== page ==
Ringling School of Design Summit 2008 – Observations from a non-designer


It was a refreshing change of pace to attend an evening session and reception at the Ringling College of Art and Design’s Sarasota International Design Summit, Oct. 27-29, 2008 just a short drive south in Sarasota, Florida (http://www.sarasotadesignsummit.com/). The evening session consisted of four presenters spread over two sessions and provided insights into the world of Google, Microsoft, Adobe and Roundarch. Being more of a design focused than an engineering focused summit, I was open to receive new ideas about topics related to user “experience” that tied in with some of my thoughts about culture and globalization. It was a rarity to be at a conference where I didn’t know anyone and where I was not presenting, and I was able to simply listen, observe, and digest the presentations. I’d like to share with you my highlights of the evening:

1. There is a distinct difference between web designers, students, and software engineers, and even in subdued lighting of the ballroom I sensed it. On average with the designers and students, the dress was more casual (more untucked shirts paired with jeans) than I’ve seen at most software engineering conferences. The gender split was also noticeable – with the designers and students, there was a 50/50 split, while most software engineering conferences are male dominated (at least 70/30 or more). Not surprisingly, the sessions at this conference were targeted on software development with a focus on enhancing the user “experience”. I’ve never been to a traditional SD conference where I’ve ever heard that emulating “second life” features on a website was seen as anything but gold-plating in software development, yet at the Design Summit, it was touted as a great way of enhancing the user experience.

2. There was no difference between the Design Summit ppt files and those in traditional software engineering or academic presentations I’ve seen. I was surprised that the colors and asthetics of slides were of similar quality to those I’ve become accustomed to seeing at any technology conference – I’m not sure why I expected the layout or color schemes to be superior here, but I did. In other words, the word density per slide, the propensity of too-small-fonts, and lack of color contrast was no different that at university and highly technical presentations the world over. It was as Edward Tufte purports, powerpoint has become a crutch in too many of our presentations, and we simply fail to realize the distraction caused by busy and unreadable slides.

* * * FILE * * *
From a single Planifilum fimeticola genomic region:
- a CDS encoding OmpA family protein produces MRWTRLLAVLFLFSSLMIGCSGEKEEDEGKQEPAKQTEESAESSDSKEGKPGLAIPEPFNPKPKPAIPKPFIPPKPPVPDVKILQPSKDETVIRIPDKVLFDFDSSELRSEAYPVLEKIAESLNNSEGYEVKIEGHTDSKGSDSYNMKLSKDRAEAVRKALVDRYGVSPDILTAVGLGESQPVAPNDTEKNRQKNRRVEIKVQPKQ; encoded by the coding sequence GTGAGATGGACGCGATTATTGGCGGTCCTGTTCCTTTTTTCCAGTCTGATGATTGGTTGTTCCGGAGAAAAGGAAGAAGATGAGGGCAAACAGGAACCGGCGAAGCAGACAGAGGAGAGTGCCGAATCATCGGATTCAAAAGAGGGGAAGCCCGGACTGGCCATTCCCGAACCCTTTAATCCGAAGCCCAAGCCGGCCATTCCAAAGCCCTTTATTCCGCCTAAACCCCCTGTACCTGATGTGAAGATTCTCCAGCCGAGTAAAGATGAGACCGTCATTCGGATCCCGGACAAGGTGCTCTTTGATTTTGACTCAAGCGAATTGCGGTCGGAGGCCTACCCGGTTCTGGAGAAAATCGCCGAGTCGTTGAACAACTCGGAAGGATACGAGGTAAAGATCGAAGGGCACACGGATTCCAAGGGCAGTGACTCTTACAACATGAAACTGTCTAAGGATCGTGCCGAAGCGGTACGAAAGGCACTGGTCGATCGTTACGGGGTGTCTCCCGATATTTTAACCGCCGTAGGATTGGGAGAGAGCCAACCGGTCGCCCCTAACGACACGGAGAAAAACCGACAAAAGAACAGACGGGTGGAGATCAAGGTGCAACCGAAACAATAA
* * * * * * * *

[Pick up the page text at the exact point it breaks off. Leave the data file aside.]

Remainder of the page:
3. All four speakers in the evening program were male (and under 40). While it may have been pure coincidence and timing that all presenters were male, unfortunately in the software industry as a whole, there is commonly a gender imbalance with the speaker lineup. I am often surprised to see the speaker lineup mismatched to the audience breakdown. Maybe I am cynical, but I just don’t buy the response given by conference organizers that “there are just so few female presenters in the field”. This should be unacceptable to attendees, especially if the overall quality of the “scheduled” presenters leaves something to be desired. Let me be honest here, the Design Summit presenters WERE very good, and there were female speakers on the overall conference agenda. In terms of age, as I grow older, I realize that this is the first time in history that we have four generations in our workforce we have today (Boomers, Gen X, Gen Y, and Gen Z). I just noticed how much younger the featured evening presenters were at the Design Summit than at many other venues where keynoting experts typically are over 50.

I have more observations about the content of the presentations and particularly about how Google tackles design and how global the www world has become. I’ll post these in the next couple of days. Meanwhile, in summary, what did I learn from attending this special evening event at the Design Summit? It reinforced my belief that software developers need to spend more time reading and learning from outside the their field. In other words, read the industry journals that our customers read, and explore new fields instead of simply reading Information Week or Computer World. I know for me, when I venture outside the traditional world of software development and project management, I always discover new things that propel my ideas forward and beyond into new directions than what I first thought.

Have a good week!
Carol

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One response to “Ringling School of Design Summit 2008 – Observations from a non-designer

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